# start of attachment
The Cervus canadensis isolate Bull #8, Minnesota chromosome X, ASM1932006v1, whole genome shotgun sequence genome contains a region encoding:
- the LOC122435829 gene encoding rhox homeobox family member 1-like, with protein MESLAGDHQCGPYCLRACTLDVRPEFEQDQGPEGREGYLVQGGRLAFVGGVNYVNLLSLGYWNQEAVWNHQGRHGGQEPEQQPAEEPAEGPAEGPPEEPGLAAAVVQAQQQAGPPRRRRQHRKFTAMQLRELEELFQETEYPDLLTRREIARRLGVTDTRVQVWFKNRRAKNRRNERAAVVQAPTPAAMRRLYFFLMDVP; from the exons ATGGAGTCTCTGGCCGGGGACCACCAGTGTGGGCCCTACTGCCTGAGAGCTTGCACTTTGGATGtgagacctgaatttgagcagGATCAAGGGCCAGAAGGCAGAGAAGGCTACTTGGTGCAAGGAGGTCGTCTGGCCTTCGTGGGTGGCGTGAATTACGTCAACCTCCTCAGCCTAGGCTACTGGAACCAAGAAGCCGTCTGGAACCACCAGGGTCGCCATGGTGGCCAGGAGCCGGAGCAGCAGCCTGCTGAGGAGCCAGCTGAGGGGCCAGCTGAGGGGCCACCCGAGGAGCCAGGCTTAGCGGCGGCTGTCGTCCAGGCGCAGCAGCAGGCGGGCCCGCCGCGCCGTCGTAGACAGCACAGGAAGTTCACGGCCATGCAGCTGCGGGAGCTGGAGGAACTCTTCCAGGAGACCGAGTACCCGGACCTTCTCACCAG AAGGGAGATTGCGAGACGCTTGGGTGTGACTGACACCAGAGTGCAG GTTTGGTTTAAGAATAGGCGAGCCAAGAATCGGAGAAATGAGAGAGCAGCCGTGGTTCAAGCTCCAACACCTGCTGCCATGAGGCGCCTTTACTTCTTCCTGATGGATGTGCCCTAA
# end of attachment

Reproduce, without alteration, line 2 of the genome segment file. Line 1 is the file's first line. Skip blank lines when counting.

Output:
- the LOC122435829 gene encoding rhox homeobox family member 1-like, with protein MESLAGDHQCGPYCLRACTLDVRPEFEQDQGPEGREGYLVQGGRLAFVGGVNYVNLLSLGYWNQEAVWNHQGRHGGQEPEQQPAEEPAEGPAEGPPEEPGLAAAVVQAQQQAGPPRRRRQHRKFTAMQLRELEELFQETEYPDLLTRREIARRLGVTDTRVQVWFKNRRAKNRRNERAAVVQAPTPAAMRRLYFFLMDVP; from the exons ATGGAGTCTCTGGCCGGGGACCACCAGTGTGGGCCCTACTGCCTGAGAGCTTGCACTTTGGATGtgagacctgaatttgagcagGATCAAGGGCCAGAAGGCAGAGAAGGCTACTTGGTGCAAGGAGGTCGTCTGGCCTTCGTGGGTGGCGTGAATTACGTCAACCTCCTCAGCCTAGGCTACTGGAACCAAGAAGCCGTCTGGAACCACCAGGGTCGCCATGGTGGCCAGGAGCCGGAGCAGCAGCCTGCTGAGGAGCCAGCTGAGGGGCCAGCTGAGGGGCCACCCGAGGAGCCAGGCTTAGCGGCGGCTGTCGTCCAGGCGCAGCAGCAGGCGGGCCCGCCGCGCCGTCGTAGACAGCACAGGAAGTTCACGGCCATGCAGCTGCGGGAGCTGGAGGAACTCTTCCAGGAGACCGAGTACCCGGACCTTCTCACCAG AAGGGAGATTGCGAGACGCTTGGGTGTGACTGACACCAGAGTGCAG GTTTGGTTTAAGAATAGGCGAGCCAAGAATCGGAGAAATGAGAGAGCAGCCGTGGTTCAAGCTCCAACACCTGCTGCCATGAGGCGCCTTTACTTCTTCCTGATGGATGTGCCCTAA